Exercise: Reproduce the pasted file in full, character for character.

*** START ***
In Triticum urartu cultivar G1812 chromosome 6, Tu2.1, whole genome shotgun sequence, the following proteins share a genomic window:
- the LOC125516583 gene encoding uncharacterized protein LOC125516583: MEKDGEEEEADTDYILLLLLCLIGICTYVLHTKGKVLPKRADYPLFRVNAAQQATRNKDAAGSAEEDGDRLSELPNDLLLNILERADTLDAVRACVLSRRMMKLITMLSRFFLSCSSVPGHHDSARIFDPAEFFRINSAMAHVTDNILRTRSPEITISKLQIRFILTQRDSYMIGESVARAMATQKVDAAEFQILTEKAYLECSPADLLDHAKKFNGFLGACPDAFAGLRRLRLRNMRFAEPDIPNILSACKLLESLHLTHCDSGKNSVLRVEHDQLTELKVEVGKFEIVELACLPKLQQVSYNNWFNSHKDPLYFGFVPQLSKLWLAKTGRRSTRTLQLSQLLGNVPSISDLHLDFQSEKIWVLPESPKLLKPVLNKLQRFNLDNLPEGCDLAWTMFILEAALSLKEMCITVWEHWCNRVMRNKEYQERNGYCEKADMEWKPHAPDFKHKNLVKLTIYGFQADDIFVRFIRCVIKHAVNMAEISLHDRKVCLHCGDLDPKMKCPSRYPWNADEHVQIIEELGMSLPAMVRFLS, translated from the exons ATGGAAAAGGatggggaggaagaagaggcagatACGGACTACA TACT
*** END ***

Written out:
In Triticum urartu cultivar G1812 chromosome 6, Tu2.1, whole genome shotgun sequence, the following proteins share a genomic window:
- the LOC125516583 gene encoding uncharacterized protein LOC125516583: MEKDGEEEEADTDYILLLLLCLIGICTYVLHTKGKVLPKRADYPLFRVNAAQQATRNKDAAGSAEEDGDRLSELPNDLLLNILERADTLDAVRACVLSRRMMKLITMLSRFFLSCSSVPGHHDSARIFDPAEFFRINSAMAHVTDNILRTRSPEITISKLQIRFILTQRDSYMIGESVARAMATQKVDAAEFQILTEKAYLECSPADLLDHAKKFNGFLGACPDAFAGLRRLRLRNMRFAEPDIPNILSACKLLESLHLTHCDSGKNSVLRVEHDQLTELKVEVGKFEIVELACLPKLQQVSYNNWFNSHKDPLYFGFVPQLSKLWLAKTGRRSTRTLQLSQLLGNVPSISDLHLDFQSEKIWVLPESPKLLKPVLNKLQRFNLDNLPEGCDLAWTMFILEAALSLKEMCITVWEHWCNRVMRNKEYQERNGYCEKADMEWKPHAPDFKHKNLVKLTIYGFQADDIFVRFIRCVIKHAVNMAEISLHDRKVCLHCGDLDPKMKCPSRYPWNADEHVQIIEELGMSLPAMVRFLS, translated from the exons ATGGAAAAGGatggggaggaagaagaggcagatACGGACTACA TACT